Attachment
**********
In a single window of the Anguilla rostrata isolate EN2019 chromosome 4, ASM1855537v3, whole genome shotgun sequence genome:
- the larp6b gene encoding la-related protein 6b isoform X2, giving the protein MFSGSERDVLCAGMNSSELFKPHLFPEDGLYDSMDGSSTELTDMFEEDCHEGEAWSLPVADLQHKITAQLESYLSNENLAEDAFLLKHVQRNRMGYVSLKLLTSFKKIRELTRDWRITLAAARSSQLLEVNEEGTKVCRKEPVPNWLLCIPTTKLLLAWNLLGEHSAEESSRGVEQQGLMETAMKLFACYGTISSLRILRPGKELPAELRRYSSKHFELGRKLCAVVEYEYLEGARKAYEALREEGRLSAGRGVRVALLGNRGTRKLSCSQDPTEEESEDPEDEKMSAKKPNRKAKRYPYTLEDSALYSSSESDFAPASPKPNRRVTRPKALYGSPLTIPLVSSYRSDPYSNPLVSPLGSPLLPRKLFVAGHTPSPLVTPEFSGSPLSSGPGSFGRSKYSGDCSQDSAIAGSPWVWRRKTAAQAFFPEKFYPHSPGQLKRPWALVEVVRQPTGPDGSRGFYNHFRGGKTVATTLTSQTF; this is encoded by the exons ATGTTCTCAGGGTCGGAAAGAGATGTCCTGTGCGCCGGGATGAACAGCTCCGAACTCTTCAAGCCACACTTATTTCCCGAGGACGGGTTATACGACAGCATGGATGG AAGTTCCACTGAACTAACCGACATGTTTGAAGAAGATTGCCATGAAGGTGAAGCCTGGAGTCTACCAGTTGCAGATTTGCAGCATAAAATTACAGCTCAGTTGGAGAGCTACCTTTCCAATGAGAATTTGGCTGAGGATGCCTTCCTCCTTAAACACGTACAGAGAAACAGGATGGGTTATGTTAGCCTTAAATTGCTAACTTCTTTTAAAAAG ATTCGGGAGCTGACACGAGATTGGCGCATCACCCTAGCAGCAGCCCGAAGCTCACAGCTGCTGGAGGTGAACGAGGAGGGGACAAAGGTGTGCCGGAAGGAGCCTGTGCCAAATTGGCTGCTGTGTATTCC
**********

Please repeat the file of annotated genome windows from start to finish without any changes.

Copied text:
In a single window of the Anguilla rostrata isolate EN2019 chromosome 4, ASM1855537v3, whole genome shotgun sequence genome:
- the larp6b gene encoding la-related protein 6b isoform X2, giving the protein MFSGSERDVLCAGMNSSELFKPHLFPEDGLYDSMDGSSTELTDMFEEDCHEGEAWSLPVADLQHKITAQLESYLSNENLAEDAFLLKHVQRNRMGYVSLKLLTSFKKIRELTRDWRITLAAARSSQLLEVNEEGTKVCRKEPVPNWLLCIPTTKLLLAWNLLGEHSAEESSRGVEQQGLMETAMKLFACYGTISSLRILRPGKELPAELRRYSSKHFELGRKLCAVVEYEYLEGARKAYEALREEGRLSAGRGVRVALLGNRGTRKLSCSQDPTEEESEDPEDEKMSAKKPNRKAKRYPYTLEDSALYSSSESDFAPASPKPNRRVTRPKALYGSPLTIPLVSSYRSDPYSNPLVSPLGSPLLPRKLFVAGHTPSPLVTPEFSGSPLSSGPGSFGRSKYSGDCSQDSAIAGSPWVWRRKTAAQAFFPEKFYPHSPGQLKRPWALVEVVRQPTGPDGSRGFYNHFRGGKTVATTLTSQTF; this is encoded by the exons ATGTTCTCAGGGTCGGAAAGAGATGTCCTGTGCGCCGGGATGAACAGCTCCGAACTCTTCAAGCCACACTTATTTCCCGAGGACGGGTTATACGACAGCATGGATGG AAGTTCCACTGAACTAACCGACATGTTTGAAGAAGATTGCCATGAAGGTGAAGCCTGGAGTCTACCAGTTGCAGATTTGCAGCATAAAATTACAGCTCAGTTGGAGAGCTACCTTTCCAATGAGAATTTGGCTGAGGATGCCTTCCTCCTTAAACACGTACAGAGAAACAGGATGGGTTATGTTAGCCTTAAATTGCTAACTTCTTTTAAAAAG ATTCGGGAGCTGACACGAGATTGGCGCATCACCCTAGCAGCAGCCCGAAGCTCACAGCTGCTGGAGGTGAACGAGGAGGGGACAAAGGTGTGCCGGAAGGAGCCTGTGCCAAATTGGCTGCTGTGTATTCC